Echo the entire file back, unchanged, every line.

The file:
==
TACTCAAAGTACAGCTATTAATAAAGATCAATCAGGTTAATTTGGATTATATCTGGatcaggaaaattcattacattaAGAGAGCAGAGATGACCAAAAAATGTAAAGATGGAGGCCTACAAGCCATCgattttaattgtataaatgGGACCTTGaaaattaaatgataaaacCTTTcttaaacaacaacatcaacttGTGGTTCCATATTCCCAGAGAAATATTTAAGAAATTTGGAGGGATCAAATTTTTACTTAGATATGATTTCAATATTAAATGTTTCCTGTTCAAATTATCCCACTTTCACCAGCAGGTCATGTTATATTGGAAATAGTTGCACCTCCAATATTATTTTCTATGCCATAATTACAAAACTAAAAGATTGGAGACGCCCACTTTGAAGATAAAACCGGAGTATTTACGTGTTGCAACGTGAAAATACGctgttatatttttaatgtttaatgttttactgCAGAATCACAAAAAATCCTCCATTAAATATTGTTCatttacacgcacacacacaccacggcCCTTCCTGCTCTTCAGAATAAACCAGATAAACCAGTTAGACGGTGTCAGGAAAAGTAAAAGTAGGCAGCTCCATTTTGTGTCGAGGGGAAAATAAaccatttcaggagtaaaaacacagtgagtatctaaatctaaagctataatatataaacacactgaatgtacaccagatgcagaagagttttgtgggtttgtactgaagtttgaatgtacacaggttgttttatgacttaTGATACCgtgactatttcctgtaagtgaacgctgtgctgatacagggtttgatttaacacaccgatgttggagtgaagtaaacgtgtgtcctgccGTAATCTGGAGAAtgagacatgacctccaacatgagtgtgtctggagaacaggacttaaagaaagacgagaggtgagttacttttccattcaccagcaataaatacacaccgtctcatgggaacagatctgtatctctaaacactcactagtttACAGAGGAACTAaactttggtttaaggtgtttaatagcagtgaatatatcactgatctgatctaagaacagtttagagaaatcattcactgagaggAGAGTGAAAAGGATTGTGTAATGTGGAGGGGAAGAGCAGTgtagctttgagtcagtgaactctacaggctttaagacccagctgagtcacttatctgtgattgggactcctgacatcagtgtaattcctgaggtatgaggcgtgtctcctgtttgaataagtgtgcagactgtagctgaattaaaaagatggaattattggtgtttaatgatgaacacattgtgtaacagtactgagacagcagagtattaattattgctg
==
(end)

TACTCAAAGTACAGCTATTAATAAAGATCAATCAGGTTAATTTGGATTATATCTGGatcaggaaaattcattacattaAGAGAGCAGAGATGACCAAAAAATGTAAAGATGGAGGCCTACAAGCCATCgattttaattgtataaatgGGACCTTGaaaattaaatgataaaacCTTTcttaaacaacaacatcaacttGTGGTTCCATATTCCCAGAGAAATATTTAAGAAATTTGGAGGGATCAAATTTTTACTTAGATATGATTTCAATATTAAATGTTTCCTGTTCAAATTATCCCACTTTCACCAGCAGGTCATGTTATATTGGAAATAGTTGCACCTCCAATATTATTTTCTATGCCATAATTACAAAACTAAAAGATTGGAGACGCCCACTTTGAAGATAAAACCGGAGTATTTACGTGTTGCAACGTGAAAATACGctgttatatttttaatgtttaatgttttactgCAGAATCACAAAAAATCCTCCATTAAATATTGTTCatttacacgcacacacacaccacggcCCTTCCTGCTCTTCAGAATAAACCAGATAAACCAGTTAGACGGTGTCAGGAAAAGTAAAAGTAGGCAGCTCCATTTTGTGTCGAGGGGAAAATAAaccatttcaggagtaaaaacacagtgagtatctaaatctaaagctataatatataaacacactgaatgtacaccagatgcagaagagttttgtgggtttgtactgaagtttgaatgtacacaggttgttttatgacttaTGATACCgtgactatttcctgtaagtgaacgctgtgctgatacagggtttgatttaacacaccgatgttggagtgaagtaaacgtgtgtcctgccGTAATCTGGAGAAtgagacatgacctccaacatgagtgtgtctggagaacaggacttaaagaaagacgagaggtgagttacttttccattcaccagcaataaatacacaccgtctcatgggaacagatctgtatctctaaacactcactagtttACAGAGGAACTAaactttggtttaaggtgtttaatagcagtgaatatatcactgatctgatctaagaacagtttagagaaatcattcactgagaggAGAGTGAAAAGGATTGTGTAATGTGGAGGGGAAGAGCAGTgtagctttgagtcagtgaactctacaggctttaagacccagctgagtcacttatctgtgattgggactcctgacatcagtgtaattcctgaggtatgaggcgtgtctcctgtttgaataagtgtgcagactgtagctgaattaaaaagatggaattattggtgtttaatgatgaacacattgtgtaacagtactgagacagcagagtattaattattgctg